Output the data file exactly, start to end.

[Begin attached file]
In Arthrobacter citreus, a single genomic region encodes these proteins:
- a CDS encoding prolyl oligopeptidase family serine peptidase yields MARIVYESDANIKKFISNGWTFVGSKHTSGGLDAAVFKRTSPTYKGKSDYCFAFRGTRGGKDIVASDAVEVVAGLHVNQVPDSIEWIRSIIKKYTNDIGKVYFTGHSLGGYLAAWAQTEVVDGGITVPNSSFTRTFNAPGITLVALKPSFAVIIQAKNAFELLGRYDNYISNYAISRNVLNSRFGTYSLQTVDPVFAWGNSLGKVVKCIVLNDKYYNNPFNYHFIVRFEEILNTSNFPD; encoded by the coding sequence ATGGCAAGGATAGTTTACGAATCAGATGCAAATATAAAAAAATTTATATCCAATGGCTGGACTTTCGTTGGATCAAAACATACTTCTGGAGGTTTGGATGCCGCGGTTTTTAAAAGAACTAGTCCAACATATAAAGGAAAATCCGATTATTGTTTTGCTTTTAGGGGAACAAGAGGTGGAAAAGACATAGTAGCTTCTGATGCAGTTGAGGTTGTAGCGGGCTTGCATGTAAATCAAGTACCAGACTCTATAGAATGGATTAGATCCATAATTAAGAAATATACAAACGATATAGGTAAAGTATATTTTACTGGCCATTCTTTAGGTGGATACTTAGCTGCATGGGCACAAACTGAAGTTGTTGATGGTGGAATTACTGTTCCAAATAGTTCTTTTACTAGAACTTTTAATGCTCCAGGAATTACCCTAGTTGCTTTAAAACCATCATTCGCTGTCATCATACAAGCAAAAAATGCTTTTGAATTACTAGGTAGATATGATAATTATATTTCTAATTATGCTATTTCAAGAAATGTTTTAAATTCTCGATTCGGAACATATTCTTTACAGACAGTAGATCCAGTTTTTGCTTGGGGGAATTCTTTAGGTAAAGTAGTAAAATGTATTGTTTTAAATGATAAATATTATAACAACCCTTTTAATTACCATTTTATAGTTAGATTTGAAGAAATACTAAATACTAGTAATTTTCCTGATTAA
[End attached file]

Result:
In Arthrobacter citreus, a single genomic region encodes these proteins:
- a CDS encoding prolyl oligopeptidase family serine peptidase yields MARIVYESDANIKKFISNGWTFVGSKHTSGGLDAAVFKRTSPTYKGKSDYCFAFRGTRGGKDIVASDAVEVVAGLHVNQVPDSIEWIRSIIKKYTNDIGKVYFTGHSLGGYLAAWAQTEVVDGGITVPNSSFTRTFNAPGITLVALKPSFAVIIQAKNAFELLGRYDNYISNYAISRNVLNSRFGTYSLQTVDPVFAWGNSLGKVVKCIVLNDKYYNNPFNYHFIVRFEEILNTSNFPD; encoded by the coding sequence ATGGCAAGGATAGTTTACGAATCAGATGCAAATATAAAAAAATTTATATCCAATGGCTGGACTTTCGTTGGATCAAAACATACTTCTGGAGGTTTGGATGCCGCGGTTTTTAAAAGAACTAGTCCAACATATAAAGGAAAATCCGATTATTGTTTTGCTTTTAGGGGAACAAGAGGTGGAAAAGACATAGTAGCTTCTGATGCAGTTGAGGTTGTAGCGGGCTTGCATGTAAATCAAGTACCAGACTCTATAGAATGGATTAGATCCATAATTAAGAAATATACAAACGATATAGGTAAAGTATATTTTACTGGCCATTCTTTAGGTGGATACTTAGCTGCATGGGCACAAACTGAAGTTGTTGATGGTGGAATTACTGTTCCAAATAGTTCTTTTACTAGAACTTTTAATGCTCCAGGAATTACCCTAGTTGCTTTAAAACCATCATTCGCTGTCATCATACAAGCAAAAAATGCTTTTGAATTACTAGGTAGATATGATAATTATATTTCTAATTATGCTATTTCAAGAAATGTTTTAAATTCTCGATTCGGAACATATTCTTTACAGACAGTAGATCCAGTTTTTGCTTGGGGGAATTCTTTAGGTAAAGTAGTAAAATGTATTGTTTTAAATGATAAATATTATAACAACCCTTTTAATTACCATTTTATAGTTAGATTTGAAGAAATACTAAATACTAGTAATTTTCCTGATTAA